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starship-design: Re: Solar sails and mission structure
At 6:30 PM 11/11/96, Nick Tosh wrote:
>Hello again everybody.
Welcome back. I forwarded your post to the starship design mailing list.
Oh, have you seen the new draft sites at:
>Sorry I'm so slow to contribute, but I'm very busy working for my A-levels
>- British equivilent of American high school graduation, only harder ;) and
>preparing for an admissions interview for Cambridge University (British
>equivilent of Harvard, only... no I'm not gonna say that). I'm afraid I'll
>be a bit out of phase with everyone else for a while.
>Thanks everyone for the mailing list info, I've just sent my subscription
>mail. It doesn't send everything as one big mail does it? It's just that my
>family's getting a bit fed up of finding 70 odd mail messages for me every
No it sends then one at a time. We're not generally posting as much as we
>Kelly wrote about my solar sail post:
>>The stellar radiation would be too breif and weak to help us much.
>I know it wouldn't be much good for a multimillion ton Asimov, but I had in
>mind a light interstellar shuttle to ferry personel and light supplies
>between the target star system and Earth, for which a solar sail might
>provide helpful additional breaking, especially at highish velocity, maybe
>passing the target star completely and reversing back, with the sail furled
>of course (and using gravity to help) - see my last mail. (By the way,
>Timothy, thanks for telling me that I can either count the photons OR
>calculate the Doppler shift. I knew that particle and wave mechanics have
>to be kept separate, so I'm not sure why I was being stupid. Always glad to
>have you to correct me!) This really links in to my ideas on the mission
>structure that I mailed to LIT just before I went off line (must be about a
>year ago now). I've dug it out and pasted it below. Is anyone still
>interested in mission structure? I don't recall we ever reached a complete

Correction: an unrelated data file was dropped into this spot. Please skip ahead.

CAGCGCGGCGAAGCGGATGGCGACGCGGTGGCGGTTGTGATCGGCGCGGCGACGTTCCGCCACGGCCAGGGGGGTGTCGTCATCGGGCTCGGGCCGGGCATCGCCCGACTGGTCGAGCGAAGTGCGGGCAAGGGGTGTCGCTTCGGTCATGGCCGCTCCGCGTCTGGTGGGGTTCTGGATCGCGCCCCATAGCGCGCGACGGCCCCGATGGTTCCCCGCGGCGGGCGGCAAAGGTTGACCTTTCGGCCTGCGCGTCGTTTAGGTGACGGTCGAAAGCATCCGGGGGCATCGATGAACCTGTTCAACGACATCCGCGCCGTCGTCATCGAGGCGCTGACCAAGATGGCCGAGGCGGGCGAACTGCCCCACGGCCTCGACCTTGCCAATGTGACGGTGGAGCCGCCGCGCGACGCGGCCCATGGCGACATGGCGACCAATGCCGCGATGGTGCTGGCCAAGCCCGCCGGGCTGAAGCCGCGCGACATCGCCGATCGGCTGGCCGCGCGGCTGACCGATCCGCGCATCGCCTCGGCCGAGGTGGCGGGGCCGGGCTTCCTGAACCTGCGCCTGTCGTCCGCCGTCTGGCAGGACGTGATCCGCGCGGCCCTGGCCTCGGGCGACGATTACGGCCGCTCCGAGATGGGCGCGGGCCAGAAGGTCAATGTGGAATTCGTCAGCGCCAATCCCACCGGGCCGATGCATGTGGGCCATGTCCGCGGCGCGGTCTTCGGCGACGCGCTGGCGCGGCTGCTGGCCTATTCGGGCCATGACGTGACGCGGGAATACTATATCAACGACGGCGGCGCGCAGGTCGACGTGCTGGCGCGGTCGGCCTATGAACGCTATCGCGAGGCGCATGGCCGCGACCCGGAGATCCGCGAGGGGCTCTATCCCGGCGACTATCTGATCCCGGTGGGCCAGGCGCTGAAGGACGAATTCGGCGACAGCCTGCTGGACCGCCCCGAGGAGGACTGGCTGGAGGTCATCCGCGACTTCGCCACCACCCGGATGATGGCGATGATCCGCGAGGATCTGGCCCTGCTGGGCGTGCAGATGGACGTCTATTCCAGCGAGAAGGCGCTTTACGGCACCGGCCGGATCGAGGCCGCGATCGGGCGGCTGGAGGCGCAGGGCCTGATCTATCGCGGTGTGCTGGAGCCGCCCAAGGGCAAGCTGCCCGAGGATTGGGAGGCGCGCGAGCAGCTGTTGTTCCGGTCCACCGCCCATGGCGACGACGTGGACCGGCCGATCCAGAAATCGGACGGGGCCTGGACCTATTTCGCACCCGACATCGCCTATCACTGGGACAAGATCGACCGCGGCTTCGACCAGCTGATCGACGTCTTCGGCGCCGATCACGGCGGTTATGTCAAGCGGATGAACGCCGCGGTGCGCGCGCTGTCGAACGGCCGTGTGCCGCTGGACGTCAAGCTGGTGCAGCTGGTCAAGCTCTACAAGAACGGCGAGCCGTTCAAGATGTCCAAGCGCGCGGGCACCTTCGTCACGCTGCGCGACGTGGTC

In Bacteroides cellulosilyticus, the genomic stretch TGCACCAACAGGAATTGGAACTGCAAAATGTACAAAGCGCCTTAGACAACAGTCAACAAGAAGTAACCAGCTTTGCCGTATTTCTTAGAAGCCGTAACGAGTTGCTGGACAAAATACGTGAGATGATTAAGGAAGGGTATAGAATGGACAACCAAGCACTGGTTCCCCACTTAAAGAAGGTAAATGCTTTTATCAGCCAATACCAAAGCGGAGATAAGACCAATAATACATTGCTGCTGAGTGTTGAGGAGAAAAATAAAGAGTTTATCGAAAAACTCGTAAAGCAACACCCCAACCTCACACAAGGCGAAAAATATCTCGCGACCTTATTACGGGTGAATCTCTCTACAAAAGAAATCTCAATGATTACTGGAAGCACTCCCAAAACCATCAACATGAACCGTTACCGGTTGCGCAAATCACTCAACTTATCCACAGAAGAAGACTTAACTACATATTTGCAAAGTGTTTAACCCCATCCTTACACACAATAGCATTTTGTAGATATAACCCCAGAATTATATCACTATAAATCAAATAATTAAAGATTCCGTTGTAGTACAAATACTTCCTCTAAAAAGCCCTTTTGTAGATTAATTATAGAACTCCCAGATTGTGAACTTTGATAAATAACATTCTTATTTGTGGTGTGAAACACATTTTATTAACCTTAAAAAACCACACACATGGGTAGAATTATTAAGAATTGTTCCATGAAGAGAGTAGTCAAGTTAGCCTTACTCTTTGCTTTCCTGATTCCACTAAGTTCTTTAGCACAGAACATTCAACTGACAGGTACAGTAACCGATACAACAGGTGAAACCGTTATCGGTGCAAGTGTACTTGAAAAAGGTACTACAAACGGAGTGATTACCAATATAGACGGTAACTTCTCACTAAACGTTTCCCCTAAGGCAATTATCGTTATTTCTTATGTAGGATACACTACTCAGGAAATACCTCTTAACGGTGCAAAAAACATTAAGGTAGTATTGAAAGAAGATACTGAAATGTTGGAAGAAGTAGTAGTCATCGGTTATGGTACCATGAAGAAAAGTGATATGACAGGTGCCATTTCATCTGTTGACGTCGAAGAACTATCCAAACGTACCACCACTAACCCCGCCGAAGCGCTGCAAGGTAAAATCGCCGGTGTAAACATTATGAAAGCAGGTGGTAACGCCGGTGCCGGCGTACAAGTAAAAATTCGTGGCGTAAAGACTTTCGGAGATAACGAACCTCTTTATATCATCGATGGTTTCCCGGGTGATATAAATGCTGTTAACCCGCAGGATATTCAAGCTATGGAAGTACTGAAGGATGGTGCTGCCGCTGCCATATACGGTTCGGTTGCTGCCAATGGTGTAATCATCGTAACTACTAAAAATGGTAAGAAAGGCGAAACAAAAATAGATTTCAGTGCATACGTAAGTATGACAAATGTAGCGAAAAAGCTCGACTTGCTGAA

>agreement. Please let me know your reactions to this concept.
Solar energy is very weak. Even huge sails on light weight ships, only get
low acceleration very deep in the solar system. For a starship you need
very high acceleration, for long distences. Even if the solar sail had
virtually no cargo it couldn't do interstellar well.
>Posted: 4 October 1995
>>I've got a few points to make about the general structure of the mission.
>> Firstly, the mission should make future journeys to TC more
>> feasable - this would require the setting up of a small but expandable
>> permanent presence on one of the terrestrial planets. The ultimate
>> aim would be for the TC 'colony' to be effectively self-supporting.
>> The mistakes of the Apollo program must be avoided - it will be
>> essential to maintain the momentum of the program, since the other
>> alternative would probably be a general loss of intrest and a set
>> back of manned interstellar travel.
This presuposes you want and can afford a colony there. Given one would be
very expensive to maintain (all those long supply flights), its unlikely to
be maintained. Be self sufficent would require a huge population and
investment in equipment. Which seems unwarrented. We also haven't
identified a reason to colonize there.
If you did want to colonize their you wouldn't want to go to the planets.
Its harder to find and process raw materials their, and since you can't use
the biosphere anyway, build a space colony.
Apollos problem wasn't that it lost momentum, it was that it had completed
its goals. Apollo was a race. We won, But after a race, you don't keep
going around the track over and over.
>> Secondly, I've always felt that using the Asimov to bring the
>> crew home is an inefficient solution. The Asimov is designed to be
>> a heavy exploration vessel, not a ferry. Once it has delivered its
>> huge payload of machinery and material to TC, using it to transport
>> a relatively few number of people back to Earth is somewhat ridiculous.
>> I would propose a fairly radical change to the mission plan.
>> - The Asimov should be designed as a one way vehicle for
>> exploration. Its effectiveness in this role can be maximized if
>> the return flight is no longer an issue.
>> - On arrival in the TC system it would serve as a permanent
>> space-based command, control, and support centre for the develpment
>> projects on the planet. Thus a permanent foothold can be established
>> before planetary construction is even begun.
>> - The construction of a 'colony' would be less frantic if
>> those involved knew that there already existed a safe haven for